Around the time of the Brooklyn Half my training shifted. The half was the culmination of multiple races I was training for while training for the NYC Tri and I was looking forward to being able to focus on only tri training (even if it was swimming, biking AND running). It was supposed to feel more simple, but in early June I felt like my legs stopped working.
They were heavy, tired bricks no matter how many days of rest they were given. I was running 10-11 minute miles when I used to run 9:20-9:30s. I kept thinking it was the summer weather that hit us fast and furious, but it didn’t let up. It still hasn’t let up.
I’m a member of a Women for Tri Facebook group where amazing women inspire and educate each other. One member posted her personal experience of being over trained as a reaction to an over training Competitor article.
My husband has been telling me to take a break and I don’t listen. I’ve been training since mid-November for numerous half marathons, OCRs and the triathlon. I only allowed a week of rest between tri training and Staten Island Half Training. I never feel that I retain fitness after a break, even one as short as week, so I over train and burn out. I sent him the article and he immediately told me “that’s you. You need to rest.” What did I do that night? I went to the gym for leg day. My personal response for being told to rest is to do the opposite.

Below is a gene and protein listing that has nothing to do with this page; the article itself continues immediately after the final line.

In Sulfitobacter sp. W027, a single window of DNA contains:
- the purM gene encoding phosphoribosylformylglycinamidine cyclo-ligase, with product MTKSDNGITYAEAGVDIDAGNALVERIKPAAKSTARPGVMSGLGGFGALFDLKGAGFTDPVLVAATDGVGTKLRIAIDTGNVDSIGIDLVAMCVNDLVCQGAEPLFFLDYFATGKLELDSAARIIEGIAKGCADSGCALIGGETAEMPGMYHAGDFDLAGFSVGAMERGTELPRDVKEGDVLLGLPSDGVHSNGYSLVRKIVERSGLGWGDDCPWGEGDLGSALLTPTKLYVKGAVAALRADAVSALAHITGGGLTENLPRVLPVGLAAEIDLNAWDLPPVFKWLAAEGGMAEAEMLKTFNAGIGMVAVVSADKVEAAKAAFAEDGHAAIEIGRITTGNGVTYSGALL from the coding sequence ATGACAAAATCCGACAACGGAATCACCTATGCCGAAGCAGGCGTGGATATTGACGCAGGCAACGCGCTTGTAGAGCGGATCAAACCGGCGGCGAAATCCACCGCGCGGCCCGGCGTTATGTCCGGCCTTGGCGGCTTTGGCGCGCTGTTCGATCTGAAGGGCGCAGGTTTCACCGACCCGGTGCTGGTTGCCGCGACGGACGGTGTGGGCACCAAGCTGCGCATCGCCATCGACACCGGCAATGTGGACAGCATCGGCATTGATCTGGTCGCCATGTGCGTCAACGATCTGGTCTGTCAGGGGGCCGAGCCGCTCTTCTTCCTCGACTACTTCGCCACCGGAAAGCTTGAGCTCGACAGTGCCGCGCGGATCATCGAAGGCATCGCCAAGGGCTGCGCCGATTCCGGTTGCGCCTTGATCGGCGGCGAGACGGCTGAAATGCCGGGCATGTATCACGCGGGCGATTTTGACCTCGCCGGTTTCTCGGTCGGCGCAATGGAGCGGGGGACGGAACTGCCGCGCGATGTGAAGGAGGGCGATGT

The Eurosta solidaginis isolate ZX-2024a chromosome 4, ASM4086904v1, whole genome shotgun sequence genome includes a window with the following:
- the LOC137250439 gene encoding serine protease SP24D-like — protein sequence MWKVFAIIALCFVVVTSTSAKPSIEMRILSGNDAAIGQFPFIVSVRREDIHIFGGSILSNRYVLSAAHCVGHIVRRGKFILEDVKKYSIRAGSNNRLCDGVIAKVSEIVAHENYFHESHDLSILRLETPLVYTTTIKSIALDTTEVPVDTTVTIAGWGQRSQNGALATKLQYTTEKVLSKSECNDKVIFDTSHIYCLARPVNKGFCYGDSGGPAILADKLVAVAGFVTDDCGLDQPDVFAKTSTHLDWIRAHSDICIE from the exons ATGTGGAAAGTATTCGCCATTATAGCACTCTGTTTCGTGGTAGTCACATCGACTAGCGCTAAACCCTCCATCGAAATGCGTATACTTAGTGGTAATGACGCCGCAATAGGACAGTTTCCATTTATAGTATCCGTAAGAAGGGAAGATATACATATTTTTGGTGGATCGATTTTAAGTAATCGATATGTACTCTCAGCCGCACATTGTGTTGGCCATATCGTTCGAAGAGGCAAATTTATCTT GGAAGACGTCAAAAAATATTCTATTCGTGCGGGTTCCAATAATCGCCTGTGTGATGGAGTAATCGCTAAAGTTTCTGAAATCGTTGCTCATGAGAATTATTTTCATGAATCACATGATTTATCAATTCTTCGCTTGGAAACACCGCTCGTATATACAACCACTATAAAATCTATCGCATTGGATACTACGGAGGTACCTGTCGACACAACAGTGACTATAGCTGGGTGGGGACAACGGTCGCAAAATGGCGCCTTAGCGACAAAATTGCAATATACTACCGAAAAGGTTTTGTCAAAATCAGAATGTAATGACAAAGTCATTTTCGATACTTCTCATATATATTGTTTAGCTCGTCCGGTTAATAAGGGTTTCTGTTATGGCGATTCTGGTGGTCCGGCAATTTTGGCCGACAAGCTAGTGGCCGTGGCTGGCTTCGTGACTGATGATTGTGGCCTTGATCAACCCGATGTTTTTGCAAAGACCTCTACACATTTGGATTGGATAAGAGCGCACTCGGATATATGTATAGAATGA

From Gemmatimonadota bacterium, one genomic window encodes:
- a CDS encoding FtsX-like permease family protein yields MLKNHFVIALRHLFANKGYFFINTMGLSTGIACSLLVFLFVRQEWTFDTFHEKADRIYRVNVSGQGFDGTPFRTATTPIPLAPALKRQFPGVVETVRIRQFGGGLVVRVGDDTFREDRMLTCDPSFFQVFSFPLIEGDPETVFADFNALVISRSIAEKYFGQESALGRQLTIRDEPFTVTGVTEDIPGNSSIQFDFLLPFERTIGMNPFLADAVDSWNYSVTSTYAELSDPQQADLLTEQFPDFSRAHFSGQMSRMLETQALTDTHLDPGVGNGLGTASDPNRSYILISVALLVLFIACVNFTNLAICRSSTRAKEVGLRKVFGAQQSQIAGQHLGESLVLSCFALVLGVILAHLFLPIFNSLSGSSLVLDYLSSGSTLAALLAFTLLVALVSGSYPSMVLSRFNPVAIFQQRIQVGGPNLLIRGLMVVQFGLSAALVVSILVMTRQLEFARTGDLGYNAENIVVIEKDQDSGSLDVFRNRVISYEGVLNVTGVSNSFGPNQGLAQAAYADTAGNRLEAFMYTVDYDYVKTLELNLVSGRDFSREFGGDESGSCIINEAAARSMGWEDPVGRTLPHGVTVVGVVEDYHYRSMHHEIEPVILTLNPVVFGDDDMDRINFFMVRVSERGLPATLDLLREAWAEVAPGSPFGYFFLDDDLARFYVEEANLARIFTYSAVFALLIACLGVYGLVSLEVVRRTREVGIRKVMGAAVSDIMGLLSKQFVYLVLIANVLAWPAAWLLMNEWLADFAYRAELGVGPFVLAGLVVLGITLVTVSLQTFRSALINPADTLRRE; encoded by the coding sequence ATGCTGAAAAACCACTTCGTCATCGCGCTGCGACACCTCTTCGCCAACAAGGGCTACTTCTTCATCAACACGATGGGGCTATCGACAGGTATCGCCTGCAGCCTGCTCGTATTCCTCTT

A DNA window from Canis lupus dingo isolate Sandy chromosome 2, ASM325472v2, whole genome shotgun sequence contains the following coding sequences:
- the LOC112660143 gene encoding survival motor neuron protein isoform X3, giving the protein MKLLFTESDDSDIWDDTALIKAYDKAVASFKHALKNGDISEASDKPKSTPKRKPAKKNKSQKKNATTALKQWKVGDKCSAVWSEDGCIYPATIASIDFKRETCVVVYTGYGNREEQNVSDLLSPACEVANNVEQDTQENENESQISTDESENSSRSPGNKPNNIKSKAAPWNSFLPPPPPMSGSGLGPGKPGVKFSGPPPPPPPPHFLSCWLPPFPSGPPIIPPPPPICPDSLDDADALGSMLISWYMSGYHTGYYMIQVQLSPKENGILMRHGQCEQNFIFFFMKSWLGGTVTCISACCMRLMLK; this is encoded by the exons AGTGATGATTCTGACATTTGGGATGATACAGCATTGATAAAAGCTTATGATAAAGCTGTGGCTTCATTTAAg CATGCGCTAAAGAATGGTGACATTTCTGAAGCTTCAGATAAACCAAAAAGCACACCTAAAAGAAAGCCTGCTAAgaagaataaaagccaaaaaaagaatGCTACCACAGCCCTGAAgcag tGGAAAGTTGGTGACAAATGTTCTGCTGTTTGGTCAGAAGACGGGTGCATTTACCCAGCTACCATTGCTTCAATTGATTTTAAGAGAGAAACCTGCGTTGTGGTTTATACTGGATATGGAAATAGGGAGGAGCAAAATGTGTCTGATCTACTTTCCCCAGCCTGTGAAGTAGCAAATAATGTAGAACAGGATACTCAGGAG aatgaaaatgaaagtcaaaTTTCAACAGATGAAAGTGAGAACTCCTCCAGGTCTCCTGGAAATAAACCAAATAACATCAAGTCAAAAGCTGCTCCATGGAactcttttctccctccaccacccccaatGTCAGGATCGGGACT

My long-term plan is to focus on strength and cross training to build muscle balances and efficiencies so I can still train for my Fall races (blissfully, I only have one half, an 8K and a 5K planned for the rest of the year). I’ll only run twice a week to give my legs a rest. I’ll actually start stretching and rolling out. Most importantly, I have to stop beating myself up if the numbers aren’t there. Remind myself that a bad run doesn’t make you a bad runner and it’s about the distance covered. It’s about being healthy so when my legs recover, we can fly.